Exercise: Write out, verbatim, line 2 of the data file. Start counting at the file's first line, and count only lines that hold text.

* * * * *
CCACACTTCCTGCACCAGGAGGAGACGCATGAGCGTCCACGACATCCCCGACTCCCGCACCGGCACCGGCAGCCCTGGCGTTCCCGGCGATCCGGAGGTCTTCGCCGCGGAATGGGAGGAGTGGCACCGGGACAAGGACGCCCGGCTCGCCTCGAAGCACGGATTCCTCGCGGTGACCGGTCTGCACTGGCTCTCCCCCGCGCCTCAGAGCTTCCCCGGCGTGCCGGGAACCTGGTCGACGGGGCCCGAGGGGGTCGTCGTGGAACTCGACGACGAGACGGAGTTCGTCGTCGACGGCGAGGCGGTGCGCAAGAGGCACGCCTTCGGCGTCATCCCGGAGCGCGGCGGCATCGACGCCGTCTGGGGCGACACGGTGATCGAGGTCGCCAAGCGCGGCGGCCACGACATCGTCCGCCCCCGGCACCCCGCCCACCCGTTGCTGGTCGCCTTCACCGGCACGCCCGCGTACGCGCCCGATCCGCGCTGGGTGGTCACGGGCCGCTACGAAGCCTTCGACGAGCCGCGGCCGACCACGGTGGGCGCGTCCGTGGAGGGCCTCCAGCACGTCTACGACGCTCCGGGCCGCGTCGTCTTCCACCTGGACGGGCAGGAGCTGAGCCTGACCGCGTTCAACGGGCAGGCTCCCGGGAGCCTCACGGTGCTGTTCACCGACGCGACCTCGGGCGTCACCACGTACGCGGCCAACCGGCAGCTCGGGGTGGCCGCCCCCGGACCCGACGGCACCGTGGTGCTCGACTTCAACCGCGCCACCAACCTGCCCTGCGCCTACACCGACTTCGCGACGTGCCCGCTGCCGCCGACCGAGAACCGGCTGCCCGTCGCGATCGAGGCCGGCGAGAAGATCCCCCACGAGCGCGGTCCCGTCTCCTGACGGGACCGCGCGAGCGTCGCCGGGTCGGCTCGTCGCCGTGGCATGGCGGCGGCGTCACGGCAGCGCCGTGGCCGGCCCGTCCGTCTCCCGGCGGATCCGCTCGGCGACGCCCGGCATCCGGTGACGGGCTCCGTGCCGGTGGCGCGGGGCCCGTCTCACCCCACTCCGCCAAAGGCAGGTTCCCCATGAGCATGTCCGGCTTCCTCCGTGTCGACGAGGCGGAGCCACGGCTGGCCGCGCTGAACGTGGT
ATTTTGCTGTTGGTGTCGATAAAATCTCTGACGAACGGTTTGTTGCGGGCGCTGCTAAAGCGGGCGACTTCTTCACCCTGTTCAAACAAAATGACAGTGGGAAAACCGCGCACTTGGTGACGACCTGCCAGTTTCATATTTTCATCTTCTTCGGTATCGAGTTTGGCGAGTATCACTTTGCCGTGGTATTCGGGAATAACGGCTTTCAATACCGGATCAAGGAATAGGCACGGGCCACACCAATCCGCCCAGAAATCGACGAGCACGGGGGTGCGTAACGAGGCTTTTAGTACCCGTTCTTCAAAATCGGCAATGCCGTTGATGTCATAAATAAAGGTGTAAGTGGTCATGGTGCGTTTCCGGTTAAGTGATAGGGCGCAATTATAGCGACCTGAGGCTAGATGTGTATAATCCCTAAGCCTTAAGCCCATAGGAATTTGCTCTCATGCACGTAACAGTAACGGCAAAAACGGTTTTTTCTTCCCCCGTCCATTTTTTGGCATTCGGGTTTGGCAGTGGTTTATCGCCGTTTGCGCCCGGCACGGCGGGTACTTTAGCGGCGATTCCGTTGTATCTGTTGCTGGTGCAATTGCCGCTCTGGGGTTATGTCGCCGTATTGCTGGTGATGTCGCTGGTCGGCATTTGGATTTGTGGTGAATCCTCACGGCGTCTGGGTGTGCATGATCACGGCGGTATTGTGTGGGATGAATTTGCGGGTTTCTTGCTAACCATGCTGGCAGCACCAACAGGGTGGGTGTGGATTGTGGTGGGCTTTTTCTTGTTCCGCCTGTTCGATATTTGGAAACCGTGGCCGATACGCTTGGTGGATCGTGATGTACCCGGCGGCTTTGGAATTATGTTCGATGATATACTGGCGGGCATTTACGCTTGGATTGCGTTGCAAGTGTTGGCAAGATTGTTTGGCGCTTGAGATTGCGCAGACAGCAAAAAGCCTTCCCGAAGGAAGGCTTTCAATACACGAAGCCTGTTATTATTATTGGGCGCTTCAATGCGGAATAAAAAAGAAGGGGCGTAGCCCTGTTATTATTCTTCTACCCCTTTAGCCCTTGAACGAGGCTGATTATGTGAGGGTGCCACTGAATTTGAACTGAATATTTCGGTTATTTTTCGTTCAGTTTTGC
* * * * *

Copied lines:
ATTTTGCTGTTGGTGTCGATAAAATCTCTGACGAACGGTTTGTTGCGGGCGCTGCTAAAGCGGGCGACTTCTTCACCCTGTTCAAACAAAATGACAGTGGGAAAACCGCGCACTTGGTGACGACCTGCCAGTTTCATATTTTCATCTTCTTCGGTATCGAGTTTGGCGAGTATCACTTTGCCGTGGTATTCGGGAATAACGGCTTTCAATACCGGATCAAGGAATAGGCACGGGCCACACCAATCCGCCCAGAAATCGACGAGCACGGGGGTGCGTAACGAGGCTTTTAGTACCCGTTCTTCAAAATCGGCAATGCCGTTGATGTCATAAATAAAGGTGTAAGTGGTCATGGTGCGTTTCCGGTTAAGTGATAGGGCGCAATTATAGCGACCTGAGGCTAGATGTGTATAATCCCTAAGCCTTAAGCCCATAGGAATTTGCTCTCATGCACGTAACAGTAACGGCAAAAACGGTTTTTTCTTCCCCCGTCCATTTTTTGGCATTCGGGTTTGGCAGTGGTTTATCGCCGTTTGCGCCCGGCACGGCGGGTACTTTAGCGGCGATTCCGTTGTATCTGTTGCTGGTGCAATTGCCGCTCTGGGGTTATGTCGCCGTATTGCTGGTGATGTCGCTGGTCGGCATTTGGATTTGTGGTGAATCCTCACGGCGTCTGGGTGTGCATGATCACGGCGGTATTGTGTGGGATGAATTTGCGGGTTTCTTGCTAACCATGCTGGCAGCACCAACAGGGTGGGTGTGGATTGTGGTGGGCTTTTTCTTGTTCCGCCTGTTCGATATTTGGAAACCGTGGCCGATACGCTTGGTGGATCGTGATGTACCCGGCGGCTTTGGAATTATGTTCGATGATATACTGGCGGGCATTTACGCTTGGATTGCGTTGCAAGTGTTGGCAAGATTGTTTGGCGCTTGAGATTGCGCAGACAGCAAAAAGCCTTCCCGAAGGAAGGCTTTCAATACACGAAGCCTGTTATTATTATTGGGCGCTTCAATGCGGAATAAAAAAGAAGGGGCGTAGCCCTGTTATTATTCTTCTACCCCTTTAGCCCTTGAACGAGGCTGATTATGTGAGGGTGCCACTGAATTTGAACTGAATATTTCGGTTATTTTTCGTTCAGTTTTGC